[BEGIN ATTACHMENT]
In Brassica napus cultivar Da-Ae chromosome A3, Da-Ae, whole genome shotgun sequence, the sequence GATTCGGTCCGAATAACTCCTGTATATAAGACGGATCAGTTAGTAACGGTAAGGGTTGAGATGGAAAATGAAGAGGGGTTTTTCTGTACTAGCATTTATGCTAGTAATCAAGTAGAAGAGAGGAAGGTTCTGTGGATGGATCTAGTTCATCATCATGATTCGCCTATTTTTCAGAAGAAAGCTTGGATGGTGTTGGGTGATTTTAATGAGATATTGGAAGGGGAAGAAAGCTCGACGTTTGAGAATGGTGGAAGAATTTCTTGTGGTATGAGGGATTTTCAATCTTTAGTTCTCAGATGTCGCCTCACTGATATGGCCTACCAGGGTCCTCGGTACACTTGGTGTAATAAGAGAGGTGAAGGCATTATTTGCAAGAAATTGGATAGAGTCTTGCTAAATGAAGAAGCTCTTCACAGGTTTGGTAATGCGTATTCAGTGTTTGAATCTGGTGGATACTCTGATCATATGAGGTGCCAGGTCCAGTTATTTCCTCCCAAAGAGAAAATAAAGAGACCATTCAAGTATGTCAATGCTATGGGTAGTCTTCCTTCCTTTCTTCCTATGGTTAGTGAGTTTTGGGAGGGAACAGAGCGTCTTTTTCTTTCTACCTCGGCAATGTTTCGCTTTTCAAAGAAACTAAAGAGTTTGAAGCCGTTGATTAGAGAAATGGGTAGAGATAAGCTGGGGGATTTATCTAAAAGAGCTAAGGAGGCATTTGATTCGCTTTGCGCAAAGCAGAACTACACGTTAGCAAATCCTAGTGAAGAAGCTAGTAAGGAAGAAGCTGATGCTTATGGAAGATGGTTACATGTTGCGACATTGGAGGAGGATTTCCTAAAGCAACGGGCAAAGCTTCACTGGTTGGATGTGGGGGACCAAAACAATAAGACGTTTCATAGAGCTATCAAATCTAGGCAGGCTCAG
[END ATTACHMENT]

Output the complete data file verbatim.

In Brassica napus cultivar Da-Ae chromosome A3, Da-Ae, whole genome shotgun sequence, the sequence GATTCGGTCCGAATAACTCCTGTATATAAGACGGATCAGTTAGTAACGGTAAGGGTTGAGATGGAAAATGAAGAGGGGTTTTTCTGTACTAGCATTTATGCTAGTAATCAAGTAGAAGAGAGGAAGGTTCTGTGGATGGATCTAGTTCATCATCATGATTCGCCTATTTTTCAGAAGAAAGCTTGGATGGTGTTGGGTGATTTTAATGAGATATTGGAAGGGGAAGAAAGCTCGACGTTTGAGAATGGTGGAAGAATTTCTTGTGGTATGAGGGATTTTCAATCTTTAGTTCTCAGATGTCGCCTCACTGATATGGCCTACCAGGGTCCTCGGTACACTTGGTGTAATAAGAGAGGTGAAGGCATTATTTGCAAGAAATTGGATAGAGTCTTGCTAAATGAAGAAGCTCTTCACAGGTTTGGTAATGCGTATTCAGTGTTTGAATCTGGTGGATACTCTGATCATATGAGGTGCCAGGTCCAGTTATTTCCTCCCAAAGAGAAAATAAAGAGACCATTCAAGTATGTCAATGCTATGGGTAGTCTTCCTTCCTTTCTTCCTATGGTTAGTGAGTTTTGGGAGGGAACAGAGCGTCTTTTTCTTTCTACCTCGGCAATGTTTCGCTTTTCAAAGAAACTAAAGAGTTTGAAGCCGTTGATTAGAGAAATGGGTAGAGATAAGCTGGGGGATTTATCTAAAAGAGCTAAGGAGGCATTTGATTCGCTTTGCGCAAAGCAGAACTACACGTTAGCAAATCCTAGTGAAGAAGCTAGTAAGGAAGAAGCTGATGCTTATGGAAGATGGTTACATGTTGCGACATTGGAGGAGGATTTCCTAAAGCAACGGGCAAAGCTTCACTGGTTGGATGTGGGGGACCAAAACAATAAGACGTTTCATAGAGCTATCAAATCTAGGCAGGCTCAG